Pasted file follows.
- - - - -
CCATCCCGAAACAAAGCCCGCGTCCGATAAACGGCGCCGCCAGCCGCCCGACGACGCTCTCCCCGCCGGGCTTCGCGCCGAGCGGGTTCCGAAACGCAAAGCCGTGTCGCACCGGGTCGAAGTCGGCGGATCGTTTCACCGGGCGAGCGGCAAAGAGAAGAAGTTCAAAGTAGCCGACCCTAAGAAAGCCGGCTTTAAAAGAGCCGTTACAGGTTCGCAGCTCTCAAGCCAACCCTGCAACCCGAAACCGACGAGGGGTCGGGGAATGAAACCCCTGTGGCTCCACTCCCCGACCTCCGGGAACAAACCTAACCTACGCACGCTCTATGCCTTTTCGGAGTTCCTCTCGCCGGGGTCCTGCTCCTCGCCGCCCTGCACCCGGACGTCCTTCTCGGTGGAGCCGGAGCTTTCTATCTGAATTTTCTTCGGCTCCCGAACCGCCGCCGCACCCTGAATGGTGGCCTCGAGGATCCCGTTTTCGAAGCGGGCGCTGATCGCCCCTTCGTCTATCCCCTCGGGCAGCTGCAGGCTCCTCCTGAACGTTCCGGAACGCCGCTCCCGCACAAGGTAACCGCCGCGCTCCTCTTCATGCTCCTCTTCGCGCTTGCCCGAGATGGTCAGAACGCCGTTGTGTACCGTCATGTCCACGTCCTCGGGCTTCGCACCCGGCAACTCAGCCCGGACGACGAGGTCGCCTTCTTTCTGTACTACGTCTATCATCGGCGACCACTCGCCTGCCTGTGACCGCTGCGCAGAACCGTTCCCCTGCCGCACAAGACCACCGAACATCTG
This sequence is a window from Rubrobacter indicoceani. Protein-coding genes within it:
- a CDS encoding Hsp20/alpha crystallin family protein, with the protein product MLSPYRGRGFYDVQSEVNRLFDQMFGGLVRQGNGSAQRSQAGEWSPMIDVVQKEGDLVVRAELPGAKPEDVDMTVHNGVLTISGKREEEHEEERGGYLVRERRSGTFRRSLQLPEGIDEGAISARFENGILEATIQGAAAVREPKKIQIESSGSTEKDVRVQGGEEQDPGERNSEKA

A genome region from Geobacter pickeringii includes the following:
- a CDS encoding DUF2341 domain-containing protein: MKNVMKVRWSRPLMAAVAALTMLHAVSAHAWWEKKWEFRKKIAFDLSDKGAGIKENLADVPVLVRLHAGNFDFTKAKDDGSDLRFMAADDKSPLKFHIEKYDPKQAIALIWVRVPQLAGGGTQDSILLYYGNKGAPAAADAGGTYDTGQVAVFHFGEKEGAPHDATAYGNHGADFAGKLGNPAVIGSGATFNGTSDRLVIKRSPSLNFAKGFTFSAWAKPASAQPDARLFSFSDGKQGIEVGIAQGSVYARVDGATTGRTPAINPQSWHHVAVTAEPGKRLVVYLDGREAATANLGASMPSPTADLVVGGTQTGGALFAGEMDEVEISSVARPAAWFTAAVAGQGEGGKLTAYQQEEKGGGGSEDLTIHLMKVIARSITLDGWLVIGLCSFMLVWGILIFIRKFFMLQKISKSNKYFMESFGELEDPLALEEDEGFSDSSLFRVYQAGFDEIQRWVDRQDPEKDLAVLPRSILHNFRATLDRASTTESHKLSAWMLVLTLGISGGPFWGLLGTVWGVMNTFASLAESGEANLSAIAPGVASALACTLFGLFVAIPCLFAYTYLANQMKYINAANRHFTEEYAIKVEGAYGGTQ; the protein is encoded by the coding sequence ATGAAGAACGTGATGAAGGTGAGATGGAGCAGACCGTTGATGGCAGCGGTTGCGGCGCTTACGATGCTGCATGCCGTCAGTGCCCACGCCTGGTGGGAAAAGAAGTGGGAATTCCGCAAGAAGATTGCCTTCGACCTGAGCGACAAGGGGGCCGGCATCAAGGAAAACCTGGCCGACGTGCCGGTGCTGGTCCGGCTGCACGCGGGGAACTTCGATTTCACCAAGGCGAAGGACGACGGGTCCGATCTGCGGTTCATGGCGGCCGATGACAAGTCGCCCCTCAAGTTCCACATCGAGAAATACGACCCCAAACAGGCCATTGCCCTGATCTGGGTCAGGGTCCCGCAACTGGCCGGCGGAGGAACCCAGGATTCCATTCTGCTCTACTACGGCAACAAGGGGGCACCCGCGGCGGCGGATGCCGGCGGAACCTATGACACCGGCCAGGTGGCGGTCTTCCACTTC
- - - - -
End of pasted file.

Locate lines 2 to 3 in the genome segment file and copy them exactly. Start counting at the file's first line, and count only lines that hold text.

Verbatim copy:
This sequence is a window from Rubrobacter indicoceani. Protein-coding genes within it:
- a CDS encoding Hsp20/alpha crystallin family protein, with the protein product MLSPYRGRGFYDVQSEVNRLFDQMFGGLVRQGNGSAQRSQAGEWSPMIDVVQKEGDLVVRAELPGAKPEDVDMTVHNGVLTISGKREEEHEEERGGYLVRERRSGTFRRSLQLPEGIDEGAISARFENGILEATIQGAAAVREPKKIQIESSGSTEKDVRVQGGEEQDPGERNSEKA